“I still enjoy playing golf, so it’s my leisure activity and it’s my work; that means on Saturday and Sunday I will come up here with my son, but I’m at work – ultimately, I am a golf pro.

“I still tutor in business management with the PGA which I have done for the past 11 years, and I really enjoy passing on my knowledge and experience.”

Gleneagles may well be his dream job, but with the possibility of another 20 years employment ahead of him, it’s quite feasible to imagine a few more golfer’s bucket-list venues being added to Silcock’s golfing CV.

]]>
PGA Professional Spotlight: Home From Home for Silcock at Gleneagles
6 Powerful Hacks to Increase Mental Toughness (No. 3 Is My Favourite) http://www.pgae.com/ask/6-powerful-hacks-to-increase-mental-toughness-no-3-is-my-favourite/ Thu, 02 Mar 2017 16:57:26 +0000 Inc.com http://www.pgae.com/?p=18307 Mental fortitude comes with the territory of being an entrepreneur. Here's how you enhance it.]]>

Mental fortitude comes with the territory of being an entrepreneur. Here’s how you enhance it.

Being mentally strong is one of those personal attributes that everyone could benefit from. Since we all encounter personal challenges and difficulties in our life, the ability to stay psychologically strong is invaluable. But is mental strength something we are just born with? Or can it be developed? Luckily, there are ways to enhance and amplify mental toughness. Here are six of the best.

1. Stay on target.

A major component of mental strength is the capacity to focus in on the pursuit of long-term goals. People who are mentally weak allow the minor hindrances of life to distract them from their objectives, which inevitably leads to underachievement. Surviving the inevitable setbacks and disappointments of life requires focusing on larger goals and plans.

2. Look at adversity as an opportunity.

Tough times aren’t necessarily a bad thing–in fact, they can often be a positive. That’s because you only really learn and grow through overcoming difficulties. The simple act of embracing a challenge can be a massive psychological step forward. Such a change in attitude can alter your whole outlook on life, helping to increase your mental fortitude.

3. Focus only on what you can control (my favorite).

Worry and fear are the enemies of mental stability and strength. While fear and worry may be impossible to totally avoid, many people bring trouble upon themselves by obsessing over things they cannot really control. For example, worrying about how a project will be received once it is submitted is pointless and accomplishes nothing. Focusing on whatever task is at hand–and letting the rest take care of itself–is simply smarter.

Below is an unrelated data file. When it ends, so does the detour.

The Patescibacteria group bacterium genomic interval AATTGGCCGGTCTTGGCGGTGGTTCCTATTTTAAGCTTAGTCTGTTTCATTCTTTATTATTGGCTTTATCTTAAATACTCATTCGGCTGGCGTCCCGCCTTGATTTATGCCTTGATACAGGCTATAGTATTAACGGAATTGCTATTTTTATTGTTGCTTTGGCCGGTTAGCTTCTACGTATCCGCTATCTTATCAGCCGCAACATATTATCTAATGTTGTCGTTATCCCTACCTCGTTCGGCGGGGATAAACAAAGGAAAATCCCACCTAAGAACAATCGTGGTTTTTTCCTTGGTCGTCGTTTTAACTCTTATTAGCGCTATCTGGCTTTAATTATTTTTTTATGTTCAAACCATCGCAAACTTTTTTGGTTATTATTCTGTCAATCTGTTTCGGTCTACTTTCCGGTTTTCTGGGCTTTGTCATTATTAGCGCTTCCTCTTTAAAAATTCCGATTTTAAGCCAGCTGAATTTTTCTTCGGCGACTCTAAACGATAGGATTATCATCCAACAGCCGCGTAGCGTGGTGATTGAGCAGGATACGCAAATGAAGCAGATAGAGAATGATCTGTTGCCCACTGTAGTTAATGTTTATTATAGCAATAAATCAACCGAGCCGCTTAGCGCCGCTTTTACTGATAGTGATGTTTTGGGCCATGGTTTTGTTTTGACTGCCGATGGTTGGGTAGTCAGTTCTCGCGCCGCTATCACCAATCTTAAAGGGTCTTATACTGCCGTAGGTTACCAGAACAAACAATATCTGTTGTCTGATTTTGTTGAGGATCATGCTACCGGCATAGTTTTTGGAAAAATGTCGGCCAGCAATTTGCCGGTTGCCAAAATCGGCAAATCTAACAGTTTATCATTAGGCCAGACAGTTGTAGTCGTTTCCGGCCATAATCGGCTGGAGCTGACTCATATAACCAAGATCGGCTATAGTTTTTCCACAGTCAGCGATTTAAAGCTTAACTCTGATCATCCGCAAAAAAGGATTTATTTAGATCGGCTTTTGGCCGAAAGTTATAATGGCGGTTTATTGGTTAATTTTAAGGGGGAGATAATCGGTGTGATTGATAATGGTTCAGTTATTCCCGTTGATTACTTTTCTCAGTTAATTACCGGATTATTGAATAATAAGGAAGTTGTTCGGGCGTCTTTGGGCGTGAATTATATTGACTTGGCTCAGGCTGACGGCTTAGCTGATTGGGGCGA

4. Develop resiliency.

No matter how much the perfectionists among us might wish otherwise, no individual can completely avoid setbacks and failure. In fact, what’s far more important than avoiding error is developing the mental strength required to bounce back quickly from a mistake. Learning how to get back on your feet, without spending any time malingering or feeling sorry for yourself, is essential. This is the entrepreneur’s armor.

5. Don’t spend too much time thinking about what other people think.

While everyone should be able to accept constructive criticism and other kinds of helpful input, there’s a definite limit to how much attention should be paid to the opinions of others. Ultimately, other people are responsible for their opinions, not you–and there is no point in dwelling on something that isn’t your responsibility.

6.Strive to be emotionally even-keeled.

Getting either too high or too low emotionally is almost always a barrier to true mental strength, something I’m especially guilty of. However, being out of control emotionally makes it impossible to proceed forward in a rational, constructive way. Those who experience excessive emotional turbulence have a hard time dealing with life’s problems. That’s why the ability to keep control of powerful, disruptive feelings is such a crucial aspect of mental discipline.

Whether it’s in sports, career, or another of life’s competitive arenas, mental strength is often more important to success than natural ability. Fortunately, psychological strength is not an innate talent but rather a trait that can be acquired. With the recommendations above, almost everyone should be able to enhance their mental strength.


Tom Popomaronis is a serial entrepreneur, an e-commerce expert, and a proud Baltimore native. He has been recognized for technology and startup leadership by Fast Company, Entrepreneur, The Washington Post, and Forbes. Tom was also named “40 under 40” by the Baltimore Business Journal in 2014.

@tpopomaronis

]]>
6 Powerful Hacks to Increase Mental Toughness (No. 3 Is My Favourite)